I have a whopping 200 miles on my new DR650 and the low speed/throttle surge was killing me. I cant afford a jet kit yet so I decided to shim the needle. I had done this on my previous DR650 so I new it was easy and I figured I would take some pics of the process to help those who have yet to do this including my little brother who just picked up his new bike yesterday! If that surge bothers you this trick eliminates most of it. I forgot what a great difference it makes, night and day! It is very easy to do as I said; first remove the side panels, then the seat then the tank. Be sure to disconnect the small vacuum line from the carb to the petcock and don't worry about emptying the tank as the vacuum petcock will not flow without the engine running.
Once you have it stripped down you can easily see and access the carb. Be sure to clean the area around the carb so no contaminates make it inside your carb while you are working on it.Then loosen the cab boot clamps on either side of the carb and rotate the top to the left side of the bike, you may need to loosen or remove the plastic reusable zip-tie that holds the throttle cables to the frame. That will allow more rotation without damaging your cables. Once you have the carb rotated so that you have a clear shot at the cap remove the two screws holding the cap in place. Be aware that there is a spring under the cap so press down on it while removing the screws.
now you should be here:
Under the cap is the diaphragm which is very delicate so proceed with caution and keep everything clean. Remove the cap and the spring then gently pull up the diaphragm which is connected to the slide.
Here is the slide/diaphragm/needle assembly:
The needle just sits down in the slide and is held down by the spring so to get it out just tip the slide and it will fall out. Once you have the needle out you will see a plastic spacer and a c-clip. Remove the c-clip and slide the spacer slightly down the needle and place a thin stainless washer on top of the spacer and replace the c-clip, then snug them all tight to the c-clip:
I used a plastic washer from another carb I had laying around but any thin washer will work as long as it wont rust.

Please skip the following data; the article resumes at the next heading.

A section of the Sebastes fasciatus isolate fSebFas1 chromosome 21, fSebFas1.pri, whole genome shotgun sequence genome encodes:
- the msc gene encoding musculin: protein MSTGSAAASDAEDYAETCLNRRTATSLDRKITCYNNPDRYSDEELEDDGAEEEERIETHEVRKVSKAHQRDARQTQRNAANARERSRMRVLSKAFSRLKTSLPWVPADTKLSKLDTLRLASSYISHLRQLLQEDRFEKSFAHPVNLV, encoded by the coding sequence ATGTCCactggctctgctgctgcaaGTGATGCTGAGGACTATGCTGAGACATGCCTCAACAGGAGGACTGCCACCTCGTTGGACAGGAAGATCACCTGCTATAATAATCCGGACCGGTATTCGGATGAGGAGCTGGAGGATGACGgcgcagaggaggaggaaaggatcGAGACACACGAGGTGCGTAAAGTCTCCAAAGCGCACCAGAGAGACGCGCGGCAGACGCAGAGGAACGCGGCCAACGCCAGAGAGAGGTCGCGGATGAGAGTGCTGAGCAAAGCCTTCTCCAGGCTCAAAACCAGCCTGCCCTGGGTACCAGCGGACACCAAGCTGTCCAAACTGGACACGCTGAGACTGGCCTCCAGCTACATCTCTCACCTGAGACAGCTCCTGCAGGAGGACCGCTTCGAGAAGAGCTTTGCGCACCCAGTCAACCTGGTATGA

When you drop the needle back into the slide you may notice that it does not hang straight down from the slide. This is due to a shoulder inside the slide. I don't know the purpose for the shoulder but as we are not changing the seating surface I don't think it is a problem. I have heard that some people cut there spacer so that it fits past the shoulder and sits flat but that would require a thicker shim and I feel like there must be a reason for the shoulder so I left mine alone. The reassembly is easy. Just drop the slide back into the carb. Make sure the the diaphragm is sitting flat and even around the top of the carb body and does not get pinched when reinstalling the cap. Also of note: there is a tiny o-ring that seals the vacuum line connection between the carb body and cap. It is visible in the third picture. Be sure not to loose or pinch this little guy. Other than that there aren't any tricky parts, just be careful not to pinch any vacuum lines when you rotate the carb back into place. You will know the carb is aligned correctly when the bump on the front of the carb neck aligns with the corresponding notch on the carb boot.
While I had the carb rotated to do the needle shim I decided to go ahead and remove the plug over the fuel screw and install an extended full screw I had from another carb. The extended screw can be purchased from procycle.
First it is drill (by hand) the little brass cover plug:
Once you have CAREFULLY drilled through this plug you can CAREFULLY thread a small screw into the hole.
Grip the screw with pliers and twist/tug out it comes!
Easy, and now you have the ability to adjust your fuel screw.
This pic illustrates why an extended fuel screw is nice. Getting to that little bugger while the engine is hot is no fun:
Extended vs. regular screw:
Anyway, I hope this helps a few folks with their low speed surge. It really does make a huge difference and doesn't cost anything, also it is a good way for new DR owners to get a feel for their bikes and show you just how easy they can be to work on.